The story of Breakfast Television Centre, Hawley Crescent, Camden Lock, London NW1

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Award winning architect Sir Terry Farrell was commissioned by TV-am to design Breakfast Television Centre.

In March 1981 a site was found - a 93,418 square foot Henly’s garage - located between Hawley Crescent and the Grand Union Canal in Camden Town, North London. Renovation began in August 1981

From Hawley Crescent the TV-am building was easily identifiable with large T V A M letters sticking out of the wall and a large sunrise archway over the entrance into the forecourt.

Farrell designed the atrium in keeping with the station’s early morning transmission times, portraying the sun’s travels from east to west, country by country across the globe.

The Japanese pavillion - TV-am’s Green Room where guests relax before going on air - represented the east. Moving westwards the huge staircase (called the wedding cake by some staff) depicts images of the Middle East and is also seen as an island surrounded in blue with boat-like gangways (the stairs) to upper shores.

The journey continues through temple like forms and Arcadian landscapes of the Mediterranean and Greece, ending in desert plants, which form the North American West.

TV-am’s two studios and technical areas led off from the Japanese pavillion. Studio A, 3000 square feet, was home to the Good Morning Britain set (designed by Eileen Diss). TV-am camera operator Paul Ream ( took these photos of Studio A in 1983.

Studio B had a smaller version of the GMB set and was also used as the news studio.The offices, open plan, are situated on the first floor. The newsroom, above the Japanese Pavillion, seen as the focal point with banks of monitors and computers, linking TV-am to global news agencies.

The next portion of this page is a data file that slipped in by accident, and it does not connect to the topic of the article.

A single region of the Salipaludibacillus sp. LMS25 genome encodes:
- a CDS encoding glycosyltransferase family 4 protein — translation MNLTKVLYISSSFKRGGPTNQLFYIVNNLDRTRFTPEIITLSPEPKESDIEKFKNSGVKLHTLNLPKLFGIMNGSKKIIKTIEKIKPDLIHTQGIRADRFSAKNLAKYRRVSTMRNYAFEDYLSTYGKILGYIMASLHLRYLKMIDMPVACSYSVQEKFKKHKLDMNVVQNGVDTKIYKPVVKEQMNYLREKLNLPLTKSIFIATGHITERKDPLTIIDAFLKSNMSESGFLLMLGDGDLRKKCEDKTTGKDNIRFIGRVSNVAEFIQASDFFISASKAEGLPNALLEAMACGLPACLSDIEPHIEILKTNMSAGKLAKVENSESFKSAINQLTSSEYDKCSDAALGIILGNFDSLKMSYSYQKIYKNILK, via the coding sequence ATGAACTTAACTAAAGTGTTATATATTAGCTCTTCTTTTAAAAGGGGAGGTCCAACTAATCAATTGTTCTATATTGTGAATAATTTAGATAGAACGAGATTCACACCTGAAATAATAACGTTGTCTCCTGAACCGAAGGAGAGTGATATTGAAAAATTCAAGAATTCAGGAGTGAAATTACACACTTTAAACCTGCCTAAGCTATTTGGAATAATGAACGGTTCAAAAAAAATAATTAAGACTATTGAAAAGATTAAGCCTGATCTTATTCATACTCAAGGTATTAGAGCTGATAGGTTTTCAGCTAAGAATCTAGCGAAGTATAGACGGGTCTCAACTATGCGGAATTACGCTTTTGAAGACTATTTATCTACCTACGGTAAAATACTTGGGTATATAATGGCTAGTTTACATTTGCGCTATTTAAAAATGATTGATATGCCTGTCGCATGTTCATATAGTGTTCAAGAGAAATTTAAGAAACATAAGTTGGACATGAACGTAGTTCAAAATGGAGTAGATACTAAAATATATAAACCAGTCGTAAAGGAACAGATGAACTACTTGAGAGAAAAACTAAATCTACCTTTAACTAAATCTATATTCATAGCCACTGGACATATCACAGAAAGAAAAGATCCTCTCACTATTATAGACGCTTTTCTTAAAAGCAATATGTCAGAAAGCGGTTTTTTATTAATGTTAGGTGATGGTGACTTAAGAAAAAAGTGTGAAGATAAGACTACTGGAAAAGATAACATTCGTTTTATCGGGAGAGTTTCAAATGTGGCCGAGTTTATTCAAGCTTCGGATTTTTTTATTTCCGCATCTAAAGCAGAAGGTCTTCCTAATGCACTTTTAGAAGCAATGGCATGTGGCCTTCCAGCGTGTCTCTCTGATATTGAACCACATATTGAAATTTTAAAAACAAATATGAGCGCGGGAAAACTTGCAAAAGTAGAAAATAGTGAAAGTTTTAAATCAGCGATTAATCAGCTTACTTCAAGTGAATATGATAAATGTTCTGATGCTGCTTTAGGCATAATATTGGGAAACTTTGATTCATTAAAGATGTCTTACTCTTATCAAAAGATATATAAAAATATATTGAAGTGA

Jayne Irving & Gordon Honeycombe in the TV-am newsroom

The TV-am News letters were seen on air as a backdrop for “Daybreak” and the news bulletins in the first few months of 1983.

The crowning glory must be the 12 enormous eggcups (a dozen eggs) on the roof, seen from the canal.

The eggs caused the building to become known affectionately as ‘eggcup house’. Although most of the building has now changed, the eggcups remain on the roof to this day.

In 1993 the building was sold to MTV Europe. In recent years there was been a major redesign of the front on Hawley Crescent and of the interior.

The first real example of postmodern architecture in Britain, Sir Terry Farrell’s building won a Civic Trust Award in 1985.

If you’re ever at Camden Lock we hope you’ll look out for the eggcups.

If you have any photographs of the TV-am building, we’d love to hear from you. Did you work here? Share your memories of TV-am and Contact us here!


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